Radiation protection measures are not too strict

Radiation protection in medicine

The medical application of ionizing radiation and radioactive substances has reached a high diagnostic and therapeutic standard in Germany. Both with regard to the indication as well as the quality of the implementation, high demands are made.

Examinations and treatments

Ionizing radiation and radioactive substances have been indispensable tools for examinations and treatment of patients for many decades. A well-known examination method is computed tomography (CT). Treatment methods include, for example, radiation therapy or radioiodine therapy for thyroid diseases.

Since the use of radiation or radioactivity in humans is generally associated with a certain risk, the examining or treating doctor must weigh the benefit against the risk before each use (justifying indication). In addition, it must be checked whether a medical measure without the use of ionizing radiation or radioactive substances, for example ultrasound or magnetic resonance tomography (MRT), cannot also achieve the desired result.

In addition to this obligation to provide an indication, radiation protection law places high quality requirements on the type of implementation and the equipment technology used. In addition, the radiation exposure caused by the application must be reduced to the extent that this is compatible with the requirements of medical science (optimization).

Overall, there is an increasing trend for examinations with X-rays in Germany, which is mainly due to the increase in computed tomography (CT).

Medical research

In the course of the reorganization and modernization of radiation protection law, the radiation protection regulations for medical research of the previous Radiation Protection Ordinance (StrlSchV 2001) and the previous X-ray Ordinance (RöV) have been merged. The regulations for medical research can now be found partly in the Radiation Protection Act and partly in the new Radiation Protection Ordinance. The Radiation Protection Act regulates in particular in which cases the use of radioactive substances or ionizing radiation for the purpose of medical research requires approval and when notification is sufficient. In addition, the modalities of the approval and notification procedure, the requirements for the financial security to be provided and the requirements for the ethics committee involved are regulated. The requirements to be observed when using radioactive substances or ionizing radiation in medical research are primarily contained in the new Radiation Protection Ordinance.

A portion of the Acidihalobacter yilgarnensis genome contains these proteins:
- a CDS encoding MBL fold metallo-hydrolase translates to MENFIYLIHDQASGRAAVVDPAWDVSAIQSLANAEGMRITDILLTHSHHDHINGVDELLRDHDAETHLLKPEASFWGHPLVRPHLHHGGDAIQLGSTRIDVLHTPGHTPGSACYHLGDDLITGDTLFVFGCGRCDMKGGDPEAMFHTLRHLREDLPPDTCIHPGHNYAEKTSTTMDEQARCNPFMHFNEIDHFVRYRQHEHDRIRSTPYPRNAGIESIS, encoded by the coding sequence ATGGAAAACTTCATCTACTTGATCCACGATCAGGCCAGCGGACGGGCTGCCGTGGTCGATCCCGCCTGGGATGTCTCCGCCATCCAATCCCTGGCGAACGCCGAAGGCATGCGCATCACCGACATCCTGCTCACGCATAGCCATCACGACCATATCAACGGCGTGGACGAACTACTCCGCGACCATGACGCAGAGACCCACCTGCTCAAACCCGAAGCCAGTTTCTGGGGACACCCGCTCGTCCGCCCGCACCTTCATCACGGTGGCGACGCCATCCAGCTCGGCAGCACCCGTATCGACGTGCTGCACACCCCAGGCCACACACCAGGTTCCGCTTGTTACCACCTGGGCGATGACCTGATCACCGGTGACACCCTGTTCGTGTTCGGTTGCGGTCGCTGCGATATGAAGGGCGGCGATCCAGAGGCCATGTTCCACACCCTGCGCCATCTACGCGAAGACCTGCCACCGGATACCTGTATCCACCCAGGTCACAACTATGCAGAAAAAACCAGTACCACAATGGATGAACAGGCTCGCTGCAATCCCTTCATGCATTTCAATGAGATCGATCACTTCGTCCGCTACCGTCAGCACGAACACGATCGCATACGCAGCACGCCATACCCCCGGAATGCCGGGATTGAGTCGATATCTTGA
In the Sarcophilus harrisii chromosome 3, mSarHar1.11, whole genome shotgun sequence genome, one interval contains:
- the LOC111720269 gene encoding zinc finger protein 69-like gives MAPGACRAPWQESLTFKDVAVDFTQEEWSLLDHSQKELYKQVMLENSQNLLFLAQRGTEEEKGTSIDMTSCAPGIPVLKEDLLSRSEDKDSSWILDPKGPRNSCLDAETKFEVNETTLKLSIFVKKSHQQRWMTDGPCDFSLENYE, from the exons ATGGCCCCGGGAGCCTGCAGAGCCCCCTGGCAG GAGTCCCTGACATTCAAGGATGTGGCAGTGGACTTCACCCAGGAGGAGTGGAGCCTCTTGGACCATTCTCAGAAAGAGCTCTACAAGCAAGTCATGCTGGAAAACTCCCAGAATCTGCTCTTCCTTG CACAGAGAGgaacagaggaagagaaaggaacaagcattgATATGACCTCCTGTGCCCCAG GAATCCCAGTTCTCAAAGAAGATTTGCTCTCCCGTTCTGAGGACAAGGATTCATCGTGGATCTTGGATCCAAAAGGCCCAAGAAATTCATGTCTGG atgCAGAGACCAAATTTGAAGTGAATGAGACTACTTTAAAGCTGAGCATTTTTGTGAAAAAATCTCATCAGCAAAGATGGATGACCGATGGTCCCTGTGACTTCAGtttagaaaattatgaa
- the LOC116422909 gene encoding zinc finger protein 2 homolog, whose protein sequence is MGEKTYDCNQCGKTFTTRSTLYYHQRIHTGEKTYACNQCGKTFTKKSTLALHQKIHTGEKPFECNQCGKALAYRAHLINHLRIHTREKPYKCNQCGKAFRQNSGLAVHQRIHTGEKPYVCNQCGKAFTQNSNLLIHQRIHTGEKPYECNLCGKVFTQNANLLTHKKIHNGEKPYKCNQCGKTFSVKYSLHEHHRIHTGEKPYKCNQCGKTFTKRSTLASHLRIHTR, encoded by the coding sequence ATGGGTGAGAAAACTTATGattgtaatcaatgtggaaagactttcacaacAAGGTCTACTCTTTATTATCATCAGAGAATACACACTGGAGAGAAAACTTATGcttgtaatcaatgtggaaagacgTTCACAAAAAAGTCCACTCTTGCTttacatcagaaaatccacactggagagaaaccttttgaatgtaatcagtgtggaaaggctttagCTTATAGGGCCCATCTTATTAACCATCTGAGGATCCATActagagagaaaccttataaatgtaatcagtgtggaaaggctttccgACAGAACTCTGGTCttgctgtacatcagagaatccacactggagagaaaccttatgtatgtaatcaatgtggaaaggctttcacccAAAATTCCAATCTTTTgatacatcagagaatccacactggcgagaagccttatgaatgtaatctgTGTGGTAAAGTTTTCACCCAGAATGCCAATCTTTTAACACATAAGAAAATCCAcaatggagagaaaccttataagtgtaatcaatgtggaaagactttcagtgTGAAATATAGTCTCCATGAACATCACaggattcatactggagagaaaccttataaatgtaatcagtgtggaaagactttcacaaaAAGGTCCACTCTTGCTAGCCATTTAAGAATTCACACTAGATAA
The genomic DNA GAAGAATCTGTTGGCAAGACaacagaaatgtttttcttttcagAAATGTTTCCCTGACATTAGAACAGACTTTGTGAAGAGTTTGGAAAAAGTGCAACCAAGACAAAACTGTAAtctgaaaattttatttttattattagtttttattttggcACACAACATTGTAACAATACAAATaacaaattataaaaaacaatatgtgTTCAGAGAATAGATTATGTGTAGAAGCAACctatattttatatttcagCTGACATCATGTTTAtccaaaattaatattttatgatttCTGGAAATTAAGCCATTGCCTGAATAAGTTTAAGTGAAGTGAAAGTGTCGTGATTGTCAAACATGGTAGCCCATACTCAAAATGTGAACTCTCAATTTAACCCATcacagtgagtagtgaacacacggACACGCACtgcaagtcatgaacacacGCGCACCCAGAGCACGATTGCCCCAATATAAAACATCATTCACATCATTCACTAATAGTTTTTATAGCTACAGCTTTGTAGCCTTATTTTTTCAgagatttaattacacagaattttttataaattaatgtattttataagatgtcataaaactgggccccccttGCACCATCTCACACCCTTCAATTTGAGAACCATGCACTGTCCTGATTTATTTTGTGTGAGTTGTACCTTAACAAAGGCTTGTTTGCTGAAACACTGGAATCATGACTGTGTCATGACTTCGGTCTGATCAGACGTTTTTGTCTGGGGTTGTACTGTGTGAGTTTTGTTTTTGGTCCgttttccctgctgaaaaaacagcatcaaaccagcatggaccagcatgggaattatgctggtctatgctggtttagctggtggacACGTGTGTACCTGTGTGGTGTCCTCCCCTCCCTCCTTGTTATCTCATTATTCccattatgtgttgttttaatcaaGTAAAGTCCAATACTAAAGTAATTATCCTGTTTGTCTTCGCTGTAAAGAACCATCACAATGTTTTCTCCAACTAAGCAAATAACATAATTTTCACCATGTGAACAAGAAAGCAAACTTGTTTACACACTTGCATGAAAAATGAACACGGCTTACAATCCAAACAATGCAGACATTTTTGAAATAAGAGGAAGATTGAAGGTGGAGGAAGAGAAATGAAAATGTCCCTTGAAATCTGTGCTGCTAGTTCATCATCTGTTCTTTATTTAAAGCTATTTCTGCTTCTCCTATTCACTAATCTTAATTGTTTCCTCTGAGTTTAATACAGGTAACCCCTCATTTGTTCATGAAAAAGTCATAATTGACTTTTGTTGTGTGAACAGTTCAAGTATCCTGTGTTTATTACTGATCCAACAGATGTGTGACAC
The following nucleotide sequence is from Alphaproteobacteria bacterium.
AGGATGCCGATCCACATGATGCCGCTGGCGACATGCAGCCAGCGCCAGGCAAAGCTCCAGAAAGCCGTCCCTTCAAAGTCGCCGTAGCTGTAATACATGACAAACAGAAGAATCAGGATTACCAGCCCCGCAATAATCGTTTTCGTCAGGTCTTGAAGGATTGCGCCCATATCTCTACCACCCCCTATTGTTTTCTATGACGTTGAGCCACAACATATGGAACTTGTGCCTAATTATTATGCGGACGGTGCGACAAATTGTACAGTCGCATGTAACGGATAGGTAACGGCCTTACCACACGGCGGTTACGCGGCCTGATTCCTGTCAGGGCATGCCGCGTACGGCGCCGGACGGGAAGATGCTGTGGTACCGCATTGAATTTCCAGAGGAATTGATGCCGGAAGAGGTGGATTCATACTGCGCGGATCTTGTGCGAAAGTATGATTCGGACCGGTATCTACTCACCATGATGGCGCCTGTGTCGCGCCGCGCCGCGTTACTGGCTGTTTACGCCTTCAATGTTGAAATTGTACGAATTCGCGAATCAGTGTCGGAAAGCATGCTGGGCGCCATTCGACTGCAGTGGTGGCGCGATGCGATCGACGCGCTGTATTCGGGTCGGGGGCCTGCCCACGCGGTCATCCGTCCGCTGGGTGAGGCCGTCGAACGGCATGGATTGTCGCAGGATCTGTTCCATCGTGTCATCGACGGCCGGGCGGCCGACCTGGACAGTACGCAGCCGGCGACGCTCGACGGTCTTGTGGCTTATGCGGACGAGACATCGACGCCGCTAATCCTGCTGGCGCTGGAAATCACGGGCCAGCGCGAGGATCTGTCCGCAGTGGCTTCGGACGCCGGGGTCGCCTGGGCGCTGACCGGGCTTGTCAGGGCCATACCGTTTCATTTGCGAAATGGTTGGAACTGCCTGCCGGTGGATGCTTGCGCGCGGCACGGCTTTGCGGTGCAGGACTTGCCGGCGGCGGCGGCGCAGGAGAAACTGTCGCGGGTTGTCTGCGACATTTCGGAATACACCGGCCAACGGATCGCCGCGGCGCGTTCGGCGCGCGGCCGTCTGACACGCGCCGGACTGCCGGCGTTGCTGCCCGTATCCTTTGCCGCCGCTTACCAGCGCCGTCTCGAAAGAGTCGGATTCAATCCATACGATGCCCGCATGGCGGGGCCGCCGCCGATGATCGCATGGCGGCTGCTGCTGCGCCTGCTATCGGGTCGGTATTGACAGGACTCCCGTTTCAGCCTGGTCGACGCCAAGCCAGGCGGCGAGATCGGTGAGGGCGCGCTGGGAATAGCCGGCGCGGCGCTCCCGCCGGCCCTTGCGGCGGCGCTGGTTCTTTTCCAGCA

early detection

In Germany, as in many other countries, there is increasing interest in the early detection of non-communicable diseases. This can be combined with examinations using X-rays or radioactive substances (e.g. X-rays, computer tomography). These early detection examinations are a special case of the use of X-rays or radioactive substances on humans, since people without symptoms of illness are examined. For this reason, strict requirements must be placed on early diagnosis examinations.

In Germany, only the use of X-rays for the early detection of breast cancer in women is currently permitted as an early detection examination. In addition to the Radiation Protection Act and the Radiation Protection Ordinance, the provisions of the Ordinance on the permissibility of the use of X-rays for the early detection of breast cancer in women (Breast Cancer Early Detection Ordinance) must be observed.